I know you can and, usually, do simply say 'tall' or 'short'. But what if I want to say it differently: 'of [some word] stature'. What adjectives should I use to make it sound idiomatic? 'Short'/'tall'? 'Low'/'high'?

  • That's a challenge, at least in the spoken sense, because 'stature' is not used much any more. It is slightly higher diction than tall/short. Of course you can get away with higher diction in writing and it does occur there. 'in' and 'of' are often used with a modifer before or after, as in 'small in stature.' Again, it's a bit more ponderous but it can be done - 'short in stature', 'diminutive in stature', 'of great stature', etc.
    – user114352
    Commented May 6, 2020 at 20:41

2 Answers 2


Although this might be somewhat subjective, I think the following all sound the most idiomatic when paired with stature:

He is of small stature.
She is of medium stature.
They are of large stature.

With respect to its figurative use, the following is an example sentence from Merriam-Webster's definition of stature (different emphasis mine):

a man of surprisingly great stature.

On the other end of the scale (although it works both literally as well as figuratively) is:

You are of diminutive stature.

To explicitly address a comment, I would not short stature.

For example:

He is of short stature.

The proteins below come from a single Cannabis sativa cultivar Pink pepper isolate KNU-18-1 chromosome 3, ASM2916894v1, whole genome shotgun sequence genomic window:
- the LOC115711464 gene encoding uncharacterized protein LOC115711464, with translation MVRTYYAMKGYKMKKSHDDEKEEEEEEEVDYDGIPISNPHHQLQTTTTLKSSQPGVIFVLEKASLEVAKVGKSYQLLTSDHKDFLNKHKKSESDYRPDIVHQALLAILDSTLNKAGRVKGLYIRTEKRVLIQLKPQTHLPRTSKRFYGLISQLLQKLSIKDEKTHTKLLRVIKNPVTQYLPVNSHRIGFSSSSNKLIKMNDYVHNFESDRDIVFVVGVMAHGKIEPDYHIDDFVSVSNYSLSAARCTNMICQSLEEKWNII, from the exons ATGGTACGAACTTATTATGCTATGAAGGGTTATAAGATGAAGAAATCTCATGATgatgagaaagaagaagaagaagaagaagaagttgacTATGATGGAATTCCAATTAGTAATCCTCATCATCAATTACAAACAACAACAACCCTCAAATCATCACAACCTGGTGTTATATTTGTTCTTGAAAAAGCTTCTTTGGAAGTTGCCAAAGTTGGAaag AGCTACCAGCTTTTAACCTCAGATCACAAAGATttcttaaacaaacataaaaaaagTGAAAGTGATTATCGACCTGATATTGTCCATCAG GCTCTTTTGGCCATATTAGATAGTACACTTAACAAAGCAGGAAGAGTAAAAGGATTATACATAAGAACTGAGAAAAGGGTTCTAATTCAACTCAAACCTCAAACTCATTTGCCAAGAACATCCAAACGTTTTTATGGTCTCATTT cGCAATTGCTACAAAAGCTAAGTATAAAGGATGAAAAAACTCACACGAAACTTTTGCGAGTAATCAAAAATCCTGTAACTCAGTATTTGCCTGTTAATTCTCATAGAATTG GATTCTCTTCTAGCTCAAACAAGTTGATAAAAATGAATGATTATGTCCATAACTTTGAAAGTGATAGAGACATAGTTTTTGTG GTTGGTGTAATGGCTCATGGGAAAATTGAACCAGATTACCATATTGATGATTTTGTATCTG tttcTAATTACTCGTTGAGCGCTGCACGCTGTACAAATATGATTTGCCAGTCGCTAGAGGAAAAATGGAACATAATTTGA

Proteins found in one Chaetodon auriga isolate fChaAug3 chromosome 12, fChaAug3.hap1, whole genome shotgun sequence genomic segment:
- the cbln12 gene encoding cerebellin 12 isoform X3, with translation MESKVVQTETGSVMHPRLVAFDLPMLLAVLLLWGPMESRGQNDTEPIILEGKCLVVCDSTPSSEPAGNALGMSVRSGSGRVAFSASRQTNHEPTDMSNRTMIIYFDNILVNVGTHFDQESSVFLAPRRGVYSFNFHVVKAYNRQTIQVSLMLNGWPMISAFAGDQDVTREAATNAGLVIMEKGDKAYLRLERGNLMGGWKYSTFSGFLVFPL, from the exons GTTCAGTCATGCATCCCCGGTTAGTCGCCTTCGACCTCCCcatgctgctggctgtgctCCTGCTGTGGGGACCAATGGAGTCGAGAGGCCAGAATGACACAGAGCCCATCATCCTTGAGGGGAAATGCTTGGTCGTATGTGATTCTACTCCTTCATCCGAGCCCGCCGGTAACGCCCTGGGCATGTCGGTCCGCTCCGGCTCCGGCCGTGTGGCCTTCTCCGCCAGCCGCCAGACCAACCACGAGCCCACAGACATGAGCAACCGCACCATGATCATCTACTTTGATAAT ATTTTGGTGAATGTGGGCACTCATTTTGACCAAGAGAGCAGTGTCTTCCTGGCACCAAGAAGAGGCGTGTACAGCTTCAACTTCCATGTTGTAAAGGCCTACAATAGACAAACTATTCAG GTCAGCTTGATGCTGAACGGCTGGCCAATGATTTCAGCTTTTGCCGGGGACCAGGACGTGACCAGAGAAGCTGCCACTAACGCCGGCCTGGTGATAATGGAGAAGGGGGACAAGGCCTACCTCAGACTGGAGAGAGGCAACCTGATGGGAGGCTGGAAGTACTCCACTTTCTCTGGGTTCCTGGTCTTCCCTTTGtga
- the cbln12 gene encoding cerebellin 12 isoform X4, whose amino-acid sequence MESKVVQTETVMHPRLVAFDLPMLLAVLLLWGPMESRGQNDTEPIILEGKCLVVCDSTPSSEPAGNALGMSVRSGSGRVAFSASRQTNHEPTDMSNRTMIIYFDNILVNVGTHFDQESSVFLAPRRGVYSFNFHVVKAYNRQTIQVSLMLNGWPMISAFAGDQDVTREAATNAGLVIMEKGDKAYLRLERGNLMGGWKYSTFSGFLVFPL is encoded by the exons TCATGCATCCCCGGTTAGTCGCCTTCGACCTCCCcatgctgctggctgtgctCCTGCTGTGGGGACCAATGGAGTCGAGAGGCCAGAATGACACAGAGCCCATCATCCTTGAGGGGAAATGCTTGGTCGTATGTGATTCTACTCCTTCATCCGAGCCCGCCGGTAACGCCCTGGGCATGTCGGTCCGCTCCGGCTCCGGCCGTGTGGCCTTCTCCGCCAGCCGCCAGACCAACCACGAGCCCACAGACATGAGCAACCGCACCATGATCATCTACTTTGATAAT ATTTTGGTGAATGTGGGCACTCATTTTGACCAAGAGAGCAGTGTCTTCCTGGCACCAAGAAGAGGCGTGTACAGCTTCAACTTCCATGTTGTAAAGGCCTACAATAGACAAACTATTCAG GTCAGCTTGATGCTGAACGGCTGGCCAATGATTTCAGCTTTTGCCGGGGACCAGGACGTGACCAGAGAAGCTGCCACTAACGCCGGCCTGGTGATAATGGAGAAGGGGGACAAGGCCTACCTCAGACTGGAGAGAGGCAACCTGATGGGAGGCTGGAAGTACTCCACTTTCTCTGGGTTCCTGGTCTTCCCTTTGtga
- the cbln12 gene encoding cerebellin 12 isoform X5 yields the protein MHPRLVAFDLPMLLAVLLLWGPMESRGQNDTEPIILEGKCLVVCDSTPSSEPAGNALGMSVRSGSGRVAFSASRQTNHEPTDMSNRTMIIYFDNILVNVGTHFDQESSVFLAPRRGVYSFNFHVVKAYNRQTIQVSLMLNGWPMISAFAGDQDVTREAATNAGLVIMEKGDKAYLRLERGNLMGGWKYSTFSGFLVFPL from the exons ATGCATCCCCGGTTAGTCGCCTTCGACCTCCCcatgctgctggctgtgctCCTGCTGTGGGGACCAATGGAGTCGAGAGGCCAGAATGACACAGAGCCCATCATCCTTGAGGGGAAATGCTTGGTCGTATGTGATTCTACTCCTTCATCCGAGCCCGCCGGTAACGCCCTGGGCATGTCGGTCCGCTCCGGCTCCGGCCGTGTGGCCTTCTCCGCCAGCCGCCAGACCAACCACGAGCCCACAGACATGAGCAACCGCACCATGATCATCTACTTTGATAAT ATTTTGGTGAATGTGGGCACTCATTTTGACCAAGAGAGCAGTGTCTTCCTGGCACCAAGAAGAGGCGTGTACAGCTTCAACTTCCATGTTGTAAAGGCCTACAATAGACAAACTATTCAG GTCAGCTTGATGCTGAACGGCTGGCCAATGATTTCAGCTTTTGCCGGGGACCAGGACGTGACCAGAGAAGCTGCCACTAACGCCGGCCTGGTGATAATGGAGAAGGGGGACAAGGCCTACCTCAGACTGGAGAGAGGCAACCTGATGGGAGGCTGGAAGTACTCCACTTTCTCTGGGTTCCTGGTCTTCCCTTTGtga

→ He is short.
→ He is of small stature.

In fact, I would probably go with the simpler he is short. I don't see a real reason to use an of statue construction when discussing height, since the other is more succinct and common.

However, if I did use stature, I think that small works better with it in this context.

  • 'Short'? What d'you think? Commented May 7, 2020 at 11:56
  • I don't like short as much as I do small when it comes to pairing something with stature. If you were to use the word short (or tall) you could just leave out stature altogether—it doesn't add anything. I have updated my answer. Commented May 7, 2020 at 13:18
  • You see, the problem with 'small' is that it makes the phrase unnecessarily ambiguous: is it about someone's height or importance? I want it to be clear that it's about height Commented May 7, 2020 at 23:25
  • @SergeyZolotarev That's exactly why I wouldn't use stature at all. If you're talking about their height, simply say He is short. It doesn't get much clearer than that. (Even short stature could cause confusion.) Commented May 7, 2020 at 23:34
  • Why? You don't describe someone's importance as "short" Commented May 8, 2020 at 11:35

This is something where Google's Ngram Viewer can help; searching for of * stature gives you the most common combinations:

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Of course, you need to view the actual search results to view if they match your description. That seems to be the case for

  • of small stature

    LITTLE GREAT MEN. IT is a remarkable thing that some of the greatest men in history have been of small stature. Certainly, from all experience, height of person has no influence on the mental faculties.

  • of great stature

    Achilles was of great beauty, black Hairs and crispe, grey Eyes and great, of amiable sight, large Breasts, broad shoulders, great Arms, his Reins high enough, a man of great stature, and had none like unto him among all the Greeks

    There was yet a battle in Gath, says the Bible, where a man of great stature appeared, that had on each hand six fingers, and on each foot six toes, four and twenty in number; and he also was the son of the giant (Ibid.).

short stature seems to be used more in medical studies, which may not be what you're after.

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